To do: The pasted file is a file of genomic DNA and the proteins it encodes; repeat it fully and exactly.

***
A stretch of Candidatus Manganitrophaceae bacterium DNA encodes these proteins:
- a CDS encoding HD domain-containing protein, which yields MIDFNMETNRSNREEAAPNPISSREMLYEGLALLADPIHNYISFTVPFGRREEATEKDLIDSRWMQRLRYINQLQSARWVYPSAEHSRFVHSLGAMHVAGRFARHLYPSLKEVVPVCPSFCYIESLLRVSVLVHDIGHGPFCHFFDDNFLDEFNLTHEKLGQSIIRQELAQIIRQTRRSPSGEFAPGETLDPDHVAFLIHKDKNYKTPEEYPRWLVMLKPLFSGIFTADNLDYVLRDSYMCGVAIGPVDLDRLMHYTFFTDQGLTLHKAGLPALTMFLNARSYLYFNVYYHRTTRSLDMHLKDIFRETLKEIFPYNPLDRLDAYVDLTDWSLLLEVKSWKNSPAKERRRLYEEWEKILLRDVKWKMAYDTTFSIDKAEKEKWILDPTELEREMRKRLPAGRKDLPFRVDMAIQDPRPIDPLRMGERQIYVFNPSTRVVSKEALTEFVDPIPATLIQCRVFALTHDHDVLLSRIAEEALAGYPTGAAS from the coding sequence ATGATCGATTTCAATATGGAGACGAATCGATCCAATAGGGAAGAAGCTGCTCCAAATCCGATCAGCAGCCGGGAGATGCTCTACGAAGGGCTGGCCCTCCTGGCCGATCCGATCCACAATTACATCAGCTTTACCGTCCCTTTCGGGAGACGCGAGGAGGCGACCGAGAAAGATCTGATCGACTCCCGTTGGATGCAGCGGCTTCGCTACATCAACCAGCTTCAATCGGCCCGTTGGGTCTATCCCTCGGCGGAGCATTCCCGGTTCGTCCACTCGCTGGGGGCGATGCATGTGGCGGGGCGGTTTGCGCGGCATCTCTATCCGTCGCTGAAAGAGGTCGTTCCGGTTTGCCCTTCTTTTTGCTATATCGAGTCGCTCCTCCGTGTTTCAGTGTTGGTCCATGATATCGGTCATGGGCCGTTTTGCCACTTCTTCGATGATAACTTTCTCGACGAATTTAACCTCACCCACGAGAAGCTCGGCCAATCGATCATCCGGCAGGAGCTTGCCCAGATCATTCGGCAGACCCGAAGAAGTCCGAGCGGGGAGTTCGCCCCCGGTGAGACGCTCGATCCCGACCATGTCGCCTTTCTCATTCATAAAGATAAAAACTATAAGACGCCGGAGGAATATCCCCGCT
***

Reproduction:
A stretch of Candidatus Manganitrophaceae bacterium DNA encodes these proteins:
- a CDS encoding HD domain-containing protein, which yields MIDFNMETNRSNREEAAPNPISSREMLYEGLALLADPIHNYISFTVPFGRREEATEKDLIDSRWMQRLRYINQLQSARWVYPSAEHSRFVHSLGAMHVAGRFARHLYPSLKEVVPVCPSFCYIESLLRVSVLVHDIGHGPFCHFFDDNFLDEFNLTHEKLGQSIIRQELAQIIRQTRRSPSGEFAPGETLDPDHVAFLIHKDKNYKTPEEYPRWLVMLKPLFSGIFTADNLDYVLRDSYMCGVAIGPVDLDRLMHYTFFTDQGLTLHKAGLPALTMFLNARSYLYFNVYYHRTTRSLDMHLKDIFRETLKEIFPYNPLDRLDAYVDLTDWSLLLEVKSWKNSPAKERRRLYEEWEKILLRDVKWKMAYDTTFSIDKAEKEKWILDPTELEREMRKRLPAGRKDLPFRVDMAIQDPRPIDPLRMGERQIYVFNPSTRVVSKEALTEFVDPIPATLIQCRVFALTHDHDVLLSRIAEEALAGYPTGAAS from the coding sequence ATGATCGATTTCAATATGGAGACGAATCGATCCAATAGGGAAGAAGCTGCTCCAAATCCGATCAGCAGCCGGGAGATGCTCTACGAAGGGCTGGCCCTCCTGGCCGATCCGATCCACAATTACATCAGCTTTACCGTCCCTTTCGGGAGACGCGAGGAGGCGACCGAGAAAGATCTGATCGACTCCCGTTGGATGCAGCGGCTTCGCTACATCAACCAGCTTCAATCGGCCCGTTGGGTCTATCCCTCGGCGGAGCATTCCCGGTTCGTCCACTCGCTGGGGGCGATGCATGTGGCGGGGCGGTTTGCGCGGCATCTCTATCCGTCGCTGAAAGAGGTCGTTCCGGTTTGCCCTTCTTTTTGCTATATCGAGTCGCTCCTCCGTGTTTCAGTGTTGGTCCATGATATCGGTCATGGGCCGTTTTGCCACTTCTTCGATGATAACTTTCTCGACGAATTTAACCTCACCCACGAGAAGCTCGGCCAATCGATCATCCGGCAGGAGCTTGCCCAGATCATTCGGCAGACCCGAAGAAGTCCGAGCGGGGAGTTCGCCCCCGGTGAGACGCTCGATCCCGACCATGTCGCCTTTCTCATTCATAAAGATAAAAACTATAAGACGCCGGAGGAATATCCCCGCT